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Plenty of space, well organized pockets, hydration bladder compatible, comfortable, and tough as nails
5.11 checked all the boxes here. Well padded shoulder straps, ventilated back padding, and a sternum strap
You pay for quality here. Sure, you can get a cheaper pack but do you want to rely on the cheapest or the best?
It is hard to describe to people who just don’t get it…
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Why buying the right backpack is so damn important.
It isn’t until you are knee-deep in disaster that you realize that buying the cheaper, not so expensive model was not one of your finest moments.
Always keen to learn from my mistakes – and the trip in question ranks up there with being the only idiot to go to a non-fancy dress party in fancy dress – I vowed never to get myself into a similar predicament again.
That trip is why I came straight home and began to delve into the world of tactical backpacks.
That last sentence made it sound like a bit of a chore, but truth be told, and by the very fact you are reading this page, we both know that researching and buying gear for our hobbies is never a chore; in fact, it’s all part of the fun.
A quick whizz around the usual sites seemed to throw up the 5.11 Rush 72 Backpack remarkably regularly, so that was sufficient for me to whip out the credit card and place my order.
There then followed the compulsory checking of emails for the next few days in eager anticipation – some might say desperation – for the delivery email.
Well, finally it arrived, so let’s get down to the nitty-gritty and see if you should be rushing to buy the 5.11 Rush 72 backpack.
Is The Rush 72 For You?
In all seriousness, the only real negative that I can find for this bag was that when my heavily muscled friend came round to test out the bag in person, he complained that the straps were just a little too tight around his massive neck.
Hopefully, he won’t read this review.
But for any long distance hiking, if you do have big shoulders and are of a stocky disposition, then over time this bag might start to become uncomfortable.
Particularly if you have it stuffed to overflowing with other gadgets and gear.
If, on the other hand, you are slim and perfectly proportioned like me, then I would say that this backpack is perfect for the vast majority of people.
Features and Benefits Of This Bag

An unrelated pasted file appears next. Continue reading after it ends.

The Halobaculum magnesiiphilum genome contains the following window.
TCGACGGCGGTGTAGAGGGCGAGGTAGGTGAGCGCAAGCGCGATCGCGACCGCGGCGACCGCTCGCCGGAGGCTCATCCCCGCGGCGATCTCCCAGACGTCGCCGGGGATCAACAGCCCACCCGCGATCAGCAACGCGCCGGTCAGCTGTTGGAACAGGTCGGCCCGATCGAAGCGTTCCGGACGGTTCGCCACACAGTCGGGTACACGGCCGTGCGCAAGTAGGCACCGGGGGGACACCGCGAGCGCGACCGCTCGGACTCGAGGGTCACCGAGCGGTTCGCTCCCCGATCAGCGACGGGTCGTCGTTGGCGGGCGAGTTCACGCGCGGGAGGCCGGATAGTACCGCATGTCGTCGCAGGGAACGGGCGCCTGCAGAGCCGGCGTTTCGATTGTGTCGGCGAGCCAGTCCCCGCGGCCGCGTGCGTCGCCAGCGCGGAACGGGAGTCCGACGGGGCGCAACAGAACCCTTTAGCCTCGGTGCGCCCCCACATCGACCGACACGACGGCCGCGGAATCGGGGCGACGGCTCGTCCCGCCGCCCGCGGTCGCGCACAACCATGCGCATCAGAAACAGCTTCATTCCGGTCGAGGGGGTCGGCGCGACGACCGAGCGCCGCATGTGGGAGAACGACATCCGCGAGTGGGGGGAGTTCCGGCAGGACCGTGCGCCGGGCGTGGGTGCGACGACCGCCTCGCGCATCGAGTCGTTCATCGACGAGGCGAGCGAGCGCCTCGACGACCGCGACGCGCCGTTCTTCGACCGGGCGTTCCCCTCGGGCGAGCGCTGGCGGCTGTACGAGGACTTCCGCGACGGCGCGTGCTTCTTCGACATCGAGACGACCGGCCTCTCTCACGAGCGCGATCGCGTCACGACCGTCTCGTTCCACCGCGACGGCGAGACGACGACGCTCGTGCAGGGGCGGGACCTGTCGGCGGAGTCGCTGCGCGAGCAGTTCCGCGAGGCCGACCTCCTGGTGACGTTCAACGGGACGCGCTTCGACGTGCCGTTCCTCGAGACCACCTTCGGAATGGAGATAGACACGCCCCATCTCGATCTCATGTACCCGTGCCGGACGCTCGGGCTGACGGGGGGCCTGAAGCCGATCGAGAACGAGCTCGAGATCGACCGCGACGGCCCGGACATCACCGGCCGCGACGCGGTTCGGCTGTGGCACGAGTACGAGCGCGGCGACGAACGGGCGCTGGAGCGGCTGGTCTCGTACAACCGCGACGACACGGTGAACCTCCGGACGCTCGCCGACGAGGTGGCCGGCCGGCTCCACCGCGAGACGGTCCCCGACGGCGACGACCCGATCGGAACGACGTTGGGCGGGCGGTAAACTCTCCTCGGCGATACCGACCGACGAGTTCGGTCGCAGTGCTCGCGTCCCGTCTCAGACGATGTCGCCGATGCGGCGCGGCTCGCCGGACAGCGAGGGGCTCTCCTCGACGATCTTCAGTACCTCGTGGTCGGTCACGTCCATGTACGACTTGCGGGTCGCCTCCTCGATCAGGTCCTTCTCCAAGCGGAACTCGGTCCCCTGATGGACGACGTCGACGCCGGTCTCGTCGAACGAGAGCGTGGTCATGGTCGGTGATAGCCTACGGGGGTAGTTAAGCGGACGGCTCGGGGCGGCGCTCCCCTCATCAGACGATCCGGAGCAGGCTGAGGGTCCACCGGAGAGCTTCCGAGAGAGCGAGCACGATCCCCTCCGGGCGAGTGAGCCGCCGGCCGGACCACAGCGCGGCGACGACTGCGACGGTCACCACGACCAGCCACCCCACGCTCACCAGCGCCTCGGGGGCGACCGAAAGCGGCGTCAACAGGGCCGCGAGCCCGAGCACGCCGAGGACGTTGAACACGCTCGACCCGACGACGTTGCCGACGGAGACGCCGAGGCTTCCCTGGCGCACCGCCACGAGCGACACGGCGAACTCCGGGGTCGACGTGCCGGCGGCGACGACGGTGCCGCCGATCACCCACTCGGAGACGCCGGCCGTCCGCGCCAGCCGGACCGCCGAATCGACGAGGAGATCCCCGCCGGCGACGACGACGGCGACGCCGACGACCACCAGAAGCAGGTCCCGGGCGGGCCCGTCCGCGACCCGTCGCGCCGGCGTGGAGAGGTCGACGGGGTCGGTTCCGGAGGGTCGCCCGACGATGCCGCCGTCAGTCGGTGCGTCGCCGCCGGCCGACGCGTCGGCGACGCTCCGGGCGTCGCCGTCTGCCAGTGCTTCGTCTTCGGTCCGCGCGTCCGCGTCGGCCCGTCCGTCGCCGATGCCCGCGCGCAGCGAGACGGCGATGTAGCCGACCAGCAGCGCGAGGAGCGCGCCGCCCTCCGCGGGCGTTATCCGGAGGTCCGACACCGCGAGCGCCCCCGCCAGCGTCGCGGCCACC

Apart from the huge number of pockets built into the bag, one of my favorite features is the material that it is made out of.
1000d Nylon Cordura is the perfect combination of a rough, tough, hard wearing material that can take whatever you throw at it, while still being lightweight.
It also comes with a lot of Molle straps which make it even more useful for lugging more stuff around, although I am not sure my back would agree with that benefit.
For me the point of a backpack is to assist you in carrying all of your equipment and essentials quickly and easily.
You can’t blame the equipment if you can’t pack for toffee or you overload the bloody thing.
If anything, the fact that you can overload it and it doesn’t rip or show signs of damage is yet another positive for this 5.11 tactical backpack.
5.11 Backpack Specs
- Made with water repellent 1000D Nylon
- Main Compartment measures 23” H x 13.5” L x 8.5” D
- Front Pocket measures 15.5” H x 11.5” L x 2” D
- Left and Right Pockets measure 16.5” H x 6” L x 1.75” D
- Hydration Pocket 21” x 13.5.”
- 55 Liter Capacity
What I Liked
There are so many positive things to say about this backpack.
As I have mentioned above, it is sturdy, hard wearing, and yet it doesn’t weight a great deal.
The design and implementation of the storage system are first class, and it feels comfortable on your back.
The shoulder straps are nicely padded, which means they don’t dig into your shoulders when you are on a long hike.
What I Didn’t Like
You can forget the whole “gray man” approach.
It virtually jumps up and down screaming to be the center of attention, so if you are conscious of drawing attention, then this may not be the best bag for you.
The second negative, which is subjective, is that I would have liked a partition in the main pocket of the bag.
It is effectively one huge space, which may be perfectly fine for some people, but didn’t really suit my style, but that is being harsh.
If you just skim this article, you might come to the conclusion that I was not a huge fan of this 5.11 backpack, but you couldn’t be further from the truth.
Perhaps in my old age, I am becoming a cantankerous old coot, but I just wanted to point out the very minor problems, in the interest of being totally open and honest.
But if you are after a genuinely top quality bag, at a reasonable price, then the 5.11 Rush is hard to beat.
There are a lot of alternative choices available to anyone who either doesn’t like the look or style of the 5.11 Rush 72 tactical backpack or for whatever reason is unable to purchase one.
After a little research, the two best alternatives would seem to be 5.11 rush 24 or the Maxpedition Falcon II.
The Rush 24 doesn’t have a waist belt, though, so may not be as well suited to longer treks as all of the weight will be on your shoulders all of the time.
The Maxpedition is a top quality bag, and there is not a huge difference between both bags other than the dimensions of the Maxpedition Falcon II may make it not quite so comfortable for a someone 6’2 or above.
Either way, if you choose any of the three backpacks mentioned in this article, you are unlikely to be disappointed.
We live in a very good time for our hobby and when it comes to backpacks, the quality, and technology that goes into something as relatively trivial as a backpack is amazing.